Throughout winter, we dream of spring, when we can head outdoors to hike or bike, fire up the grill, and enjoy farmers markets and local festivals.
For more than 24 million people in the U.S. with seasonal allergies, however, the pleasures of warm weather come at a cost: itchy eyes, runny noses, nasal congestion, sneezing and other varieties of respiratory misery.
And, while beautiful autumn weather is always welcome, seasonal allergy symptoms can extend well into November in warmer regions.
A natural approach to allergy relief
When symptoms strike, many of us go straight to over-the-counter allergy medications. But complementary medicine offers a more natural approach that can sometimes provide relief on par with pharmaceuticals, said Dr. Rachel Baldwin, an integrative medicine specialist at Novant Health Cancer Institute - Kimel Park.
When it comes to natural remedies for seasonal allergies, however, there’s no one-size fits-all approach.
“Every individual everyone responds differently to different interventions, so I suggest that people experiment and find what tends to work best for them,” she said. “It’s good to conduct little ‘trials’ with ourselves. If one particular treatment doesn't work, another one may.”
To that end, she offered a variety of options to try — after checking with your healthcare provider, of course — to rule out any potential problems with side effects or drug interactions.
Stinging nettle (Urtica dioica)
Baldwin’s first choice for a natural allergy supplement, stinging nettle is a natural antihistamine that can be taken on an as-needed basis. In fact, many people find they only need to take it for a few days here and there.
In one study, 48% of participants who took capsules containing 300 mg of Urtica dioica (a preparation of freeze-dried stinging nettle leaves) rated it equally or more effective than medications they previously used to treat allergy symptoms.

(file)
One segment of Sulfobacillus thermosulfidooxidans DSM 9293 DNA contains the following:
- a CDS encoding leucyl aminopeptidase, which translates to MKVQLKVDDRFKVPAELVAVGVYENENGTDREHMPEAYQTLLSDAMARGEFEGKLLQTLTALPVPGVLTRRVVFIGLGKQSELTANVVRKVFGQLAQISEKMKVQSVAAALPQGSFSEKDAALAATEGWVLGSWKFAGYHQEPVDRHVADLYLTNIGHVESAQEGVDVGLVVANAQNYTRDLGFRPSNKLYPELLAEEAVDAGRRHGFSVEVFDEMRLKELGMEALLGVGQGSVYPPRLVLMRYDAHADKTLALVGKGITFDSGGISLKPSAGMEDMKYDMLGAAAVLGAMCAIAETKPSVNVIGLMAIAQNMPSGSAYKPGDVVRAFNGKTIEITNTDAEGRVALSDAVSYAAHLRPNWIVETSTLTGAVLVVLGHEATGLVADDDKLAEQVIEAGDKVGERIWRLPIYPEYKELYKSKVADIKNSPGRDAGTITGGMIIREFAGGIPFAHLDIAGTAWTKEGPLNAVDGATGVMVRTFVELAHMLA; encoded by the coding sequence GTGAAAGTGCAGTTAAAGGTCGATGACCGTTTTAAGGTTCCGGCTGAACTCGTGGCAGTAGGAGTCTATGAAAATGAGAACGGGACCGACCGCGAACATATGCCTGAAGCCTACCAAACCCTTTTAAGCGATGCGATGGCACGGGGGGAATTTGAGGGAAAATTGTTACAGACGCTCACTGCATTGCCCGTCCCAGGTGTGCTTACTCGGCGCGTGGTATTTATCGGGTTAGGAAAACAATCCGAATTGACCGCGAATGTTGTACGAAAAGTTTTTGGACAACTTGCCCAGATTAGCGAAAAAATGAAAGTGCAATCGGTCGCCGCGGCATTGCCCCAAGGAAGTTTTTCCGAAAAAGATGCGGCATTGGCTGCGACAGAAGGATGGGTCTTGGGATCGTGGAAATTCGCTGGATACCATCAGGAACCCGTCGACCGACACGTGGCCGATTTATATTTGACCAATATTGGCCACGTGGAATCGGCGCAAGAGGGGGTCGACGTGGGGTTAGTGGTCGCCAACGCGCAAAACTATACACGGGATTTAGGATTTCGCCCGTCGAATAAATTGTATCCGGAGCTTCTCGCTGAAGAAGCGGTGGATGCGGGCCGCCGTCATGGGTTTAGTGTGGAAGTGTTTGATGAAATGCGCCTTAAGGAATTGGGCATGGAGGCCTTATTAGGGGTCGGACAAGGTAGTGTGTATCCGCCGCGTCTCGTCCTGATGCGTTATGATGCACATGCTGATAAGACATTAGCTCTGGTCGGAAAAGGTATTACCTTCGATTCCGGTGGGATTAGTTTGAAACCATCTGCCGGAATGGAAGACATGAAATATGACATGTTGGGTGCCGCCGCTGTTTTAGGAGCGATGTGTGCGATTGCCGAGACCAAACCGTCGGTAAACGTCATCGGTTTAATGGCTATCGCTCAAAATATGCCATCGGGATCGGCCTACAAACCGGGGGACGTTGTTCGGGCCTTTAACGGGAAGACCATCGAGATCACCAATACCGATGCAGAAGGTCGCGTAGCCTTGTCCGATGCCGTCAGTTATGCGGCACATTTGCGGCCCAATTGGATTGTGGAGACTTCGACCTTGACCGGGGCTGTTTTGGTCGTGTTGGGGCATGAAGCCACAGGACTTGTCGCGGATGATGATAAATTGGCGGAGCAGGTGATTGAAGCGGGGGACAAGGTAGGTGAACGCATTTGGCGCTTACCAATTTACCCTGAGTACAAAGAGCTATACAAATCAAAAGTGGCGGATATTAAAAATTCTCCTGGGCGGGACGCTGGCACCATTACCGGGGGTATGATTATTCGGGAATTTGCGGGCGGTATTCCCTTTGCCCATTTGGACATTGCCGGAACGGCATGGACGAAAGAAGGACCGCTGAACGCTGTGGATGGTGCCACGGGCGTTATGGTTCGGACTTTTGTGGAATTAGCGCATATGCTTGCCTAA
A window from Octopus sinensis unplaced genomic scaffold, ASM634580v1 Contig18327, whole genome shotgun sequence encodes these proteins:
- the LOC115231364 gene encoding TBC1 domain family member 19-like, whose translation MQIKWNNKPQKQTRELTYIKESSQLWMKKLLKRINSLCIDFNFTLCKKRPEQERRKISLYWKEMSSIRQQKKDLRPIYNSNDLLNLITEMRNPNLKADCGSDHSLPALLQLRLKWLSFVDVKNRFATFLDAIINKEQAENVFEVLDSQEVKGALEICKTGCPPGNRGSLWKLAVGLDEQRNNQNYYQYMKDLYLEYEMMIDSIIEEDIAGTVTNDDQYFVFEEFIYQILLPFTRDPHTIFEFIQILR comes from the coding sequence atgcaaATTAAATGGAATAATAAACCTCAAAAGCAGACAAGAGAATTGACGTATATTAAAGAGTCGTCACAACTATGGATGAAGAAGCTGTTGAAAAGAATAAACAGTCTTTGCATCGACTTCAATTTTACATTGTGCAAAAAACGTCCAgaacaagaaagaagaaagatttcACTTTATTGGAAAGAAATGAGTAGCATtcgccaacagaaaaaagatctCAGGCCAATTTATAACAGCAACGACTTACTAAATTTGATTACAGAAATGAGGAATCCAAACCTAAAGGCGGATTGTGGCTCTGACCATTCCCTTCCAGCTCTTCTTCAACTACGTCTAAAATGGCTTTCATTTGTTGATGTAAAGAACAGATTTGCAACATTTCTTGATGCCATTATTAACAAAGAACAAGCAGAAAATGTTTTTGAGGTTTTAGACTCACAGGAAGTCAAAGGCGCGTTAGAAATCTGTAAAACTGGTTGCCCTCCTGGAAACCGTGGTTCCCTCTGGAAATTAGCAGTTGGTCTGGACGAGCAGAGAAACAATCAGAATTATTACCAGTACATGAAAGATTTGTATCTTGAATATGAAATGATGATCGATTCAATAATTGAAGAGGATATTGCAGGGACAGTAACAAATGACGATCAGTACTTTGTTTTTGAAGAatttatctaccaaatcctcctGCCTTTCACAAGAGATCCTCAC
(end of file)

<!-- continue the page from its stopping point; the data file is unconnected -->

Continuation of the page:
Note: It is important to look for supplements labeled “freeze-dried stinging nettle” — other formulations are used to treat benign prostatic hyperplasia (BPH), Baldwin said.
“This plant chemical helps stabilize mast cells that release substances including histamine that contribute to inflammation and allergic reactions,” Baldwin said. “But, unlike stinging nettle, quercetin helps prevent the onset of allergy symptoms, so you can take it daily as a preventive.”
Found naturally in foods like unpeeled apples, berries, red grapes, black tea and red onions, quercetin is also widely available in supplement form. Because our bodies don’t easily absorb it on its own, most quercetin supplements include vitamin C or bromelain — a protein-digesting enzyme found in pineapple — to enhance effectiveness.
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Butterbur (Petasites hybridus)
“In one study, some people found butterbur supplements as effective as Zyrtec,” Baldwin said.
She noted one significant caveat, however: In its raw state, butterbur contains pyrrolizidine alkaloids (or PA), which may cause cancer or liver damage.
So, when shopping for butterbur supplements, it is important to only purchase those labeled “PA free.” She recommends Petadolex.
“The theory is that consuming local honey might act as a natural allergy shot by exposing you to the allergens triggering your symptoms,” Baldwin said. “But, most people who get seasonal allergies react to tree and grass pollen, not the flower pollen bees collect.”
While scientific evidence proving the effectiveness of local honey is scarce — only a few studies have shown that eating or applying honey offers relief — Baldwin feels it’s a safe and reasonable option for most people if they think it’s beneficial. However, some people who are allergic to pollen or bee stings may also be allergic to honey. And children under 1 year of age should never be given honey, because of a risk of botulism.
There when you need it: Over-the-counter allergy relief
When seasonal allergies intensify, people with conditions like angioedema, allergy-associated anaphylaxis or asthma may want to visit their healthcare provider. For the rest of us, Baldwin recommends trying over the counter treatments first.
“Trying natural and drug-store options at home before reaching out to a doctor actually allows for treatment to be more tailored,” she said. “Because when you come in, we’ll already have a sense of what does and doesn’t work.”
Over-the-counter treatments include nasal steroid sprays and less-sedating “second generation” antihistamines like loratadine (Claritin), fexofenadine (Allegra), and cetirizine (Zyrtec). Because studies have linked the more-sedating “first generation” antihistamines, including diphenhydramine (Benadryl), with poor school performance in children, increased risk of accidents and interference with rapid-eye-movement sleep, these options have fallen out of favor.